3) Hold them. Yes – hold them and hold them tight. Once they are too big/strong for heel sticks, they will need to lay down and probably have to be restrained in some way. I have heard of people saying they would leave the room, because they couldn’t take watching their kids be so upset. I feel differently. I would rather be the one holding my kid down than some stranger. At times, I nearly had to lay across my kids to keep their arms or legs from flailing, and sometimes I needed someone else to help hold them, but my face was always the face they saw. If anyone else helped hold them down for the vein sticks, they had to be at their feet. Once my kids moved past the kicking phase, I talked the lab into letting the kids sit up in my lap, and I would wrap my arms around them like a seat belt almost. I still do this with my 3 year old. He is almost ready to sit by himself but not quite. [This isn’t for the faint of heart, but it’s what we have to deal with as parents of children with congenital hypothyroidism. For those of you with infants, I am sure this seems terrifying, but it’s just a phase and before you know it, they are sitting in the seat by themselves with no tears.]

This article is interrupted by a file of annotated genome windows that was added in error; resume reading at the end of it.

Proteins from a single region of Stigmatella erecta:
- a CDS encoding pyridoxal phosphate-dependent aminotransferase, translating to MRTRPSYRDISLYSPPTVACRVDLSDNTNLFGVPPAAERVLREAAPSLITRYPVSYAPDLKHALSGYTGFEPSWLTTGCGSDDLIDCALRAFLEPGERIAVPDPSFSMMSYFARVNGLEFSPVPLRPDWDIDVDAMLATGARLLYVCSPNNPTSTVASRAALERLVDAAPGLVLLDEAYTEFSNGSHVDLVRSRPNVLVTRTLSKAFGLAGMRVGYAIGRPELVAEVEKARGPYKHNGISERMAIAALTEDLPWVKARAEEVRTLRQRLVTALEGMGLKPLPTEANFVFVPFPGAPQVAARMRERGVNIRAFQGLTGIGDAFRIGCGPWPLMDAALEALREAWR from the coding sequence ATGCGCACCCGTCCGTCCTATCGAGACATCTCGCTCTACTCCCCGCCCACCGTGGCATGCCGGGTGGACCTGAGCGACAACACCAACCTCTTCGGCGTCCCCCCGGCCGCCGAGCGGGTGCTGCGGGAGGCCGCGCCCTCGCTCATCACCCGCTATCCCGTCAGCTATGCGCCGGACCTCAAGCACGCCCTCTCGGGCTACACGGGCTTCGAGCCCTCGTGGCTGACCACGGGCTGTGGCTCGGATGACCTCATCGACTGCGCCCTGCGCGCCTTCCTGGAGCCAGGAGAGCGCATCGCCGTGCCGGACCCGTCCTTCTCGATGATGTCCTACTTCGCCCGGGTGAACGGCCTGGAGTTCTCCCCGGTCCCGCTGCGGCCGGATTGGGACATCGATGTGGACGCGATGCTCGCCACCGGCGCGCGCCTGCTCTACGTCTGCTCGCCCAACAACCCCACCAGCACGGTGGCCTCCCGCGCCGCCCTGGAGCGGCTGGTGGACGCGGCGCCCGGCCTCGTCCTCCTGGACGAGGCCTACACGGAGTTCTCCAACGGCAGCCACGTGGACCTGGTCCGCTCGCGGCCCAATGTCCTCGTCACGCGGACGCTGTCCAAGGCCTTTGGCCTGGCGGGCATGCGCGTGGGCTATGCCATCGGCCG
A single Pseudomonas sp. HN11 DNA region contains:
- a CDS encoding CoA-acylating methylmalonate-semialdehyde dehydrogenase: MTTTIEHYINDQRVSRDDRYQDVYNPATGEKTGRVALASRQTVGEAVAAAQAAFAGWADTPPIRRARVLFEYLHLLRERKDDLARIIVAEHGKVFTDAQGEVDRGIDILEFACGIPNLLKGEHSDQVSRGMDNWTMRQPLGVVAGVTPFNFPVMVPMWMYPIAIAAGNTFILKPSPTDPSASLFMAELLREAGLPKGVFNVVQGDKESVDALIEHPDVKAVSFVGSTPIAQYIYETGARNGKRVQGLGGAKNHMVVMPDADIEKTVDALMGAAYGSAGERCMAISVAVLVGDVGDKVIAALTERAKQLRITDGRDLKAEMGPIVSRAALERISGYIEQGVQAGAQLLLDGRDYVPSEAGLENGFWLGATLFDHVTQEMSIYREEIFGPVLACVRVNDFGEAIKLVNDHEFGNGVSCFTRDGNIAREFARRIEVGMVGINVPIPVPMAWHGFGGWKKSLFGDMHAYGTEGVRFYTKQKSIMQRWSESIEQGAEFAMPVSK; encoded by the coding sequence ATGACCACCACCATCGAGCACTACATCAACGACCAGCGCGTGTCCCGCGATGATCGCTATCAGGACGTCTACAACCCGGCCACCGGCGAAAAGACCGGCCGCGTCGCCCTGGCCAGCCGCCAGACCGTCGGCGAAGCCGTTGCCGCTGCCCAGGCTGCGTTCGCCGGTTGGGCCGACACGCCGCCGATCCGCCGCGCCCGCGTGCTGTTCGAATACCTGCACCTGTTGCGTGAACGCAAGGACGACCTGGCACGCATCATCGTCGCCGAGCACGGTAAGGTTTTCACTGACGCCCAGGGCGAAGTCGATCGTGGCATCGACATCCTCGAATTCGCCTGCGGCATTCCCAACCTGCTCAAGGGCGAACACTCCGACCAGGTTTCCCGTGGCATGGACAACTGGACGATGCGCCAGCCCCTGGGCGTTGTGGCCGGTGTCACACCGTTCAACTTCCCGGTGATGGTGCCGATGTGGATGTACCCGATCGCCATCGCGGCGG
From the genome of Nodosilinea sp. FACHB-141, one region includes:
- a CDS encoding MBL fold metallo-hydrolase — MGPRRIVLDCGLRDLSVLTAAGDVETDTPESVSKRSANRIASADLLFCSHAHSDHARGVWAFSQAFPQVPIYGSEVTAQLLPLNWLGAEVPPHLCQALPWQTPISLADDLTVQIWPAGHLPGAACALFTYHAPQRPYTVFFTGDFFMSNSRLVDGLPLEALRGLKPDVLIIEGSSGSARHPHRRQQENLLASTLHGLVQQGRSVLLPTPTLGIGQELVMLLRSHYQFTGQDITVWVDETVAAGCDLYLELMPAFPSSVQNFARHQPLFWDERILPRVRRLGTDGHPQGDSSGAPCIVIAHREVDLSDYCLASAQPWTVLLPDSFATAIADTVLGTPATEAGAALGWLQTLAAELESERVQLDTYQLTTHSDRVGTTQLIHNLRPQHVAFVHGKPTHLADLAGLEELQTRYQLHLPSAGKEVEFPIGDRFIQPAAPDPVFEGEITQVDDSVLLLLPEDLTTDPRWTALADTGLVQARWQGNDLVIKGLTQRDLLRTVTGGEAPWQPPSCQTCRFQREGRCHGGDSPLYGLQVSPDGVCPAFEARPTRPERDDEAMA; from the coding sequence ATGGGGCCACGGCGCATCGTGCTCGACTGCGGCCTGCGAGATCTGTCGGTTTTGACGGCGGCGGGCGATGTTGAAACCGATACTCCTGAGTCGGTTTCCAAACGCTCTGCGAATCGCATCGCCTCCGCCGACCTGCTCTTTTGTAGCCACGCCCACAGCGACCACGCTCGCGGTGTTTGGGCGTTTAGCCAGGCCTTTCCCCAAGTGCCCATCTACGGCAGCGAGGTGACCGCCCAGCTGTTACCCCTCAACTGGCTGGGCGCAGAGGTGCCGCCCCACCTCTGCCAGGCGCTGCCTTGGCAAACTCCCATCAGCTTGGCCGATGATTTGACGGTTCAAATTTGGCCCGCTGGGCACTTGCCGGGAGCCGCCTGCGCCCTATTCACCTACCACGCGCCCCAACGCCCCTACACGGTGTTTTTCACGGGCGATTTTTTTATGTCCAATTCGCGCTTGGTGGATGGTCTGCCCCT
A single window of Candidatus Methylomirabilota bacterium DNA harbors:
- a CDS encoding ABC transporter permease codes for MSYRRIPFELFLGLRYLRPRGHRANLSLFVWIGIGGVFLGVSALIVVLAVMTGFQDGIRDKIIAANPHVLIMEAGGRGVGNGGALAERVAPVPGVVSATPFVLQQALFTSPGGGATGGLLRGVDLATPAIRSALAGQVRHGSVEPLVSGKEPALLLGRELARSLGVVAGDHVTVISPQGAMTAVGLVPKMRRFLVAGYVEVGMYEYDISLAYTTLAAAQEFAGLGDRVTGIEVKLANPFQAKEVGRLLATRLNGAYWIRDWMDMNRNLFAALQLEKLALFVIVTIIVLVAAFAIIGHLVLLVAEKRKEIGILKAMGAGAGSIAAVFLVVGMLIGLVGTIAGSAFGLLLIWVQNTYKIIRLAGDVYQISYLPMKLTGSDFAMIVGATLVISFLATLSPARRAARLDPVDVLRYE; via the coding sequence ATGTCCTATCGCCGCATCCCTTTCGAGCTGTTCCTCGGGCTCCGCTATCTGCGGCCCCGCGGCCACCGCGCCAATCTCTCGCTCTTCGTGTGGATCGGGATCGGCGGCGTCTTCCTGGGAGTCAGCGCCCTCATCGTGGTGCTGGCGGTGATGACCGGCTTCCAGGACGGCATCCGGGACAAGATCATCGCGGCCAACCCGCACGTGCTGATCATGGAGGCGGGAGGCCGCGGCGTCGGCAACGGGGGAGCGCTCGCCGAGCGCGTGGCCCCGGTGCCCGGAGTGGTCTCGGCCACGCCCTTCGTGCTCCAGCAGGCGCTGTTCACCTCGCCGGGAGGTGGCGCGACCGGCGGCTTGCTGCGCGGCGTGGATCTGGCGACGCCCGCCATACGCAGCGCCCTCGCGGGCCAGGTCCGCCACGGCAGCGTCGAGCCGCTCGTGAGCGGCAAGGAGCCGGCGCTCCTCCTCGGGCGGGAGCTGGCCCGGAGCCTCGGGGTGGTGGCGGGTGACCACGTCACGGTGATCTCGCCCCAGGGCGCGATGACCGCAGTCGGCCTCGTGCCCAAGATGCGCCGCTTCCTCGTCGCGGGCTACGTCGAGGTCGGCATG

4) Treats. When they were toddler aged, I often brought dollar store trinkets wrapped in cool wrapping paper. I had the presents stashed in my diaper bag, and they would get to open them right there in the waiting room of the lab. Now, we just go to McDonald’s for a milkshake after every draw (because we rarely go there, they see this as a huge treat).
5) Let them watch you. If you ever have to get your blood drawn, let your child go with you and watch you have yours done. Watching you experience the same event is helpful (just like how the parenting books say kids learn to go potty by watching their parents or siblings go potty) especially when they see how you aren’t scared. Just remember not to pass out when your kid is there! This is also my only caveat to the don’t bring your other kids rule – if there is an older sibling who also has to have blood draws, they can be a great role model for their younger siblings. My youngest son has had a way easier time with blood draws since watching his big brother be such a pro at it.
So, this is a lot of information and perhaps overwhelming, but I hope helpful. I now have a 3 year old and 7 year old who do not even shed a tear at blood draws. I credit this to the EMLA, which takes away the pain, and my ability to stay calm and be strong for them. They have become brave, strong little boys because of this condition, so that to me is a silver lining. For those of you who have also survived multiple blood draws with kids, please share your tips! Thanks!
By Blythe Clifford